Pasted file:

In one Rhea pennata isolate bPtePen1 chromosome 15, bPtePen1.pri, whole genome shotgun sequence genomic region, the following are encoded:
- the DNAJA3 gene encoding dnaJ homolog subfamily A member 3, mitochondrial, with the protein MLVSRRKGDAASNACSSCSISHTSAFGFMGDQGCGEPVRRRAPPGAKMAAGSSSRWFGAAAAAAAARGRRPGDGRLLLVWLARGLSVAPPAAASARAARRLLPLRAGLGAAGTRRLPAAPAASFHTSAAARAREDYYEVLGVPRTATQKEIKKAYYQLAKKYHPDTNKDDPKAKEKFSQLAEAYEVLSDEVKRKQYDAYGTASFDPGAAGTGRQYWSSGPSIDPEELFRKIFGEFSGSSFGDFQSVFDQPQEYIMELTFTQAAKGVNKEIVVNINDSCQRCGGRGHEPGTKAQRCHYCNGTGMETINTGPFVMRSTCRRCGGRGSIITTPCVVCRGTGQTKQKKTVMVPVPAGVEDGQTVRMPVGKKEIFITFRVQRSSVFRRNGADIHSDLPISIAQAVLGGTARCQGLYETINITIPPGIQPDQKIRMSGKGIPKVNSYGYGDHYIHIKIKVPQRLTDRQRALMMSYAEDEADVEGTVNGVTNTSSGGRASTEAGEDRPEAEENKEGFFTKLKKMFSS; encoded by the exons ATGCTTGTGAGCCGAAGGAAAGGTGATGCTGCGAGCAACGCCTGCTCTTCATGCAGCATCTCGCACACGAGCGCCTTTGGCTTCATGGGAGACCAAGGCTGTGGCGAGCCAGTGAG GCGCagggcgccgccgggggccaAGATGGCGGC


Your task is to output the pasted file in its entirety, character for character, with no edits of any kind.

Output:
In one Rhea pennata isolate bPtePen1 chromosome 15, bPtePen1.pri, whole genome shotgun sequence genomic region, the following are encoded:
- the DNAJA3 gene encoding dnaJ homolog subfamily A member 3, mitochondrial, with the protein MLVSRRKGDAASNACSSCSISHTSAFGFMGDQGCGEPVRRRAPPGAKMAAGSSSRWFGAAAAAAAARGRRPGDGRLLLVWLARGLSVAPPAAASARAARRLLPLRAGLGAAGTRRLPAAPAASFHTSAAARAREDYYEVLGVPRTATQKEIKKAYYQLAKKYHPDTNKDDPKAKEKFSQLAEAYEVLSDEVKRKQYDAYGTASFDPGAAGTGRQYWSSGPSIDPEELFRKIFGEFSGSSFGDFQSVFDQPQEYIMELTFTQAAKGVNKEIVVNINDSCQRCGGRGHEPGTKAQRCHYCNGTGMETINTGPFVMRSTCRRCGGRGSIITTPCVVCRGTGQTKQKKTVMVPVPAGVEDGQTVRMPVGKKEIFITFRVQRSSVFRRNGADIHSDLPISIAQAVLGGTARCQGLYETINITIPPGIQPDQKIRMSGKGIPKVNSYGYGDHYIHIKIKVPQRLTDRQRALMMSYAEDEADVEGTVNGVTNTSSGGRASTEAGEDRPEAEENKEGFFTKLKKMFSS; encoded by the exons ATGCTTGTGAGCCGAAGGAAAGGTGATGCTGCGAGCAACGCCTGCTCTTCATGCAGCATCTCGCACACGAGCGCCTTTGGCTTCATGGGAGACCAAGGCTGTGGCGAGCCAGTGAG GCGCagggcgccgccgggggccaAGATGGCGGC